The issue at the heart of this discourse is what the A.S.E.A.N. Declaration unabashedly makes reference to: the notion of "cultural relativism." It is an idea with which even a cursory observer of current affairs is familiar, to wit, that every society has a right (indeed, a human right!) to practice and safeguard the values prevailing in that society, even if these diverge considerably from the alleged "universal" values. That idea is espoused by such diverse actors as autocratic regimes, leftist academics, Western leaders (still reeling under the burden of colonial baggage), and, indeed, a great many people in the type of societies in the docket, including those (e.g. women) who would benefit from a conferral of the "universal" rights on them. Who, the trope goes, made those rights "universal" and with what justification? What should give the (Western or West-tainted) powers the right to, yet again, impose their views on the sovereign peoples of the world? Did we learn nothing from the brutalities of centuries of colonialist practice?
The opposing view is that of the "soft bigotry" of lowered expectations. The contention here is that the "universal" values are indeed superior to--termed, for simplicity's sake--regional values, and that attempting to equalize the worthiness and merit of the two bespeaks racism, for it implies that the "regionals" are not deserving of enjoying the same liberties and rights as those fortunate enough to be living in, basically, the Western(-modeled) countries. Far from striving to eschew the aggregate of the colonialist enterprise, "cultural relativism" does the opposite: It perpetuates the "natives'" inferiority.
The crux of the matter, therefore, is the status of the "universal" set of human rights norms in comparison to the others. Is it--its misnomer notwithstanding--just one of many acceptable (which itself is a normative term) standards or is it the ideal toward whose truly universal implementation to aim?
Descrying a definitive answer to this is impossible. The Western body politic is petrified of doing or saying anything remotely reminiscent of colonial practices (further affected by the anomie plaguing its society, in which any kind of judgment is unwelcome). The assorted Third World tyrants are keen to maintain the status quo, which is greatly strengthened by illiberal practices passed off as "local culture." Many ordinary people in those societies, too, vehemently oppose change. (That is by no means unprecedented: Some of the most ornery opponents of the Suffragette movement in the West were precisely women. For instance, tales abound of female prison wardens being far more brutal toward incarcerated women's rights activists than their male counterparts. Scores of women, too, made public speeches and engaged in other types of campaign denouncing the Suffragettes.) Who is entitled to deem one system of values better or worse than others, on what basis, and pursuant to what criteria?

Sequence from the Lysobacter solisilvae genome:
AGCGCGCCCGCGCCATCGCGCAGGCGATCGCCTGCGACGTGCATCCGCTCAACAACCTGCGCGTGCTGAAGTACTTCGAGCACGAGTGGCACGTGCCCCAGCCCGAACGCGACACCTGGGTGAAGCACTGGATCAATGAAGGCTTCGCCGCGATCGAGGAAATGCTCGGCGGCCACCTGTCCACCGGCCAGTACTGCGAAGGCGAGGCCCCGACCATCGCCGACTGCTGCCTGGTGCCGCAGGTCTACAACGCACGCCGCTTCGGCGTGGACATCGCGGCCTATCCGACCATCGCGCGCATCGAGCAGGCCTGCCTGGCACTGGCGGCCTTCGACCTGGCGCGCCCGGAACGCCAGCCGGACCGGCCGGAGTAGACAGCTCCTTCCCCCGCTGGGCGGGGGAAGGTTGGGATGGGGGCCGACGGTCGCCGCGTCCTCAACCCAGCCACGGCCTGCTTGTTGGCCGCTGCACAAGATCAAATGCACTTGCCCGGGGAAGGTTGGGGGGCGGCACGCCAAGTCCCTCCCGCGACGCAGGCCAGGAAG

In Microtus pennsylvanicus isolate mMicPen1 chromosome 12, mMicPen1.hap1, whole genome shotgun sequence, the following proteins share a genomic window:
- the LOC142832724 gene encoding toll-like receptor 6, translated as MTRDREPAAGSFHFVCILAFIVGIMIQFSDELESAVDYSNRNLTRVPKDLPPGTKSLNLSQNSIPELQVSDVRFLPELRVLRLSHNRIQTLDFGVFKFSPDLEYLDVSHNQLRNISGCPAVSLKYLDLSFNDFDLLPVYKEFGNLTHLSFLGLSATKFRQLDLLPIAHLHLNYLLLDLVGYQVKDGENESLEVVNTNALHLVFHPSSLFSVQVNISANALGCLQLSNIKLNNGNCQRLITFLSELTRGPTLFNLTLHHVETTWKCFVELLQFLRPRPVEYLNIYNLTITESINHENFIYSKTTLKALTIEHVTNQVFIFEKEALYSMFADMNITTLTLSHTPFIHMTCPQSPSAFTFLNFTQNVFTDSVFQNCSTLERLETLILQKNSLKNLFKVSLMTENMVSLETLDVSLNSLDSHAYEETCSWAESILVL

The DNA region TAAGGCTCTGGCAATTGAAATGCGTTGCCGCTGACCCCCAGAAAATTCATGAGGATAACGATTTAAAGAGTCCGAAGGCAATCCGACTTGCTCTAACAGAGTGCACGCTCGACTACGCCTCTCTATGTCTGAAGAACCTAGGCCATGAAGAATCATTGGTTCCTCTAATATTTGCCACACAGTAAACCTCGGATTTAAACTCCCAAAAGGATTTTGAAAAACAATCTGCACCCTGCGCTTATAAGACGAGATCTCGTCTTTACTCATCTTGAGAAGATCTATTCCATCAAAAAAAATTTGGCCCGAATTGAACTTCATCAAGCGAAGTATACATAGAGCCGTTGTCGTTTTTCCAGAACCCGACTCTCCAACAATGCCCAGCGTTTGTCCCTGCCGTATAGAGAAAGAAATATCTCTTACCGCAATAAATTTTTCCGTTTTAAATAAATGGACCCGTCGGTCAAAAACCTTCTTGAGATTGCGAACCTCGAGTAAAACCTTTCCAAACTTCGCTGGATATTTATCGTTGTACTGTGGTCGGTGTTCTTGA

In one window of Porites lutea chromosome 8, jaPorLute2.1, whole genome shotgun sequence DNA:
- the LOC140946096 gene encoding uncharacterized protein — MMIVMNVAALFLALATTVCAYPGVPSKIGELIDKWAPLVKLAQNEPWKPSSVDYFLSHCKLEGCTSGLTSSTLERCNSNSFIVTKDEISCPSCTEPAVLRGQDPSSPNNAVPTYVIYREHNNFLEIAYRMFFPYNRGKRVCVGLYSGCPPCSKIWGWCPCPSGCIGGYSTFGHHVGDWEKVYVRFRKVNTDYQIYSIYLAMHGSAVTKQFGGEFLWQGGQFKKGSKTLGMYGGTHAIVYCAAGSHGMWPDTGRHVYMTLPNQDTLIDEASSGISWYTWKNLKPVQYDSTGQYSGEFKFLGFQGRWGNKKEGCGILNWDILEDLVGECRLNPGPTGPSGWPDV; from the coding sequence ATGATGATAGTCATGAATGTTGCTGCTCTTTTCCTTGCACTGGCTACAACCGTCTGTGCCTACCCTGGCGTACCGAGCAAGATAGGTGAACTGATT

Meanwhile, child marriages are rampant. So is marital rape. Cheap child labor supports entire economies. Homosexuals are hanged, "apostates" beheaded, "adulterers" stoned, juveniles imprisoned with adults, "blasphemers" lynched, girls denied access to basic education. The Gulf Cooperation Council states openly practice what can only be described as modern-day slavery. Tens of thousands of people are locked up without any due process, including for political slights and "thoughtcrime." Tens of millions have no recourse to justice against gross excesses by state power. Hundreds of millions are unable to have any input on who determines the course of their lives. Do those individuals not deserve the quality of life that those born in other places in the world are fortunate enough to be able to take for granted? Should those so blessed not assay to help the them?
If the latter narrative is embraced, there will inevitably arise resistance, including from among the "natives." How should it be addressed: the way of the Spanish or differently? Is a universalization of human rights necessarily a zero-sum endeavor, viz, either the current state of affairs is accepted or the errant societies are brought into line, even manu militari if need be?
Might the answer lie in gradual, nuanced--yet insistently, doggedly, confidently, continually driven--change employing methods such as Joseph Nye's "soft power"? That could take generations, meanwhile condemning billions to continued suffering and inferior life quality. Conversely, rapid, revolutionary tactics could backfire (q.v. Afghanistan, Iraq, Libya, and other, less pronounced, cases in Africa), occasioning conflict whose immediate ramifications would be far more detrimental than the invidious conditions at present.
One conclusion does seem inevitable: The "universal" norms of human rights are superior and should be adopted and practiced globally. How that is actualized is a different matter, but de Vitoria's strategy is not an option.
© 2014 Michael L.S.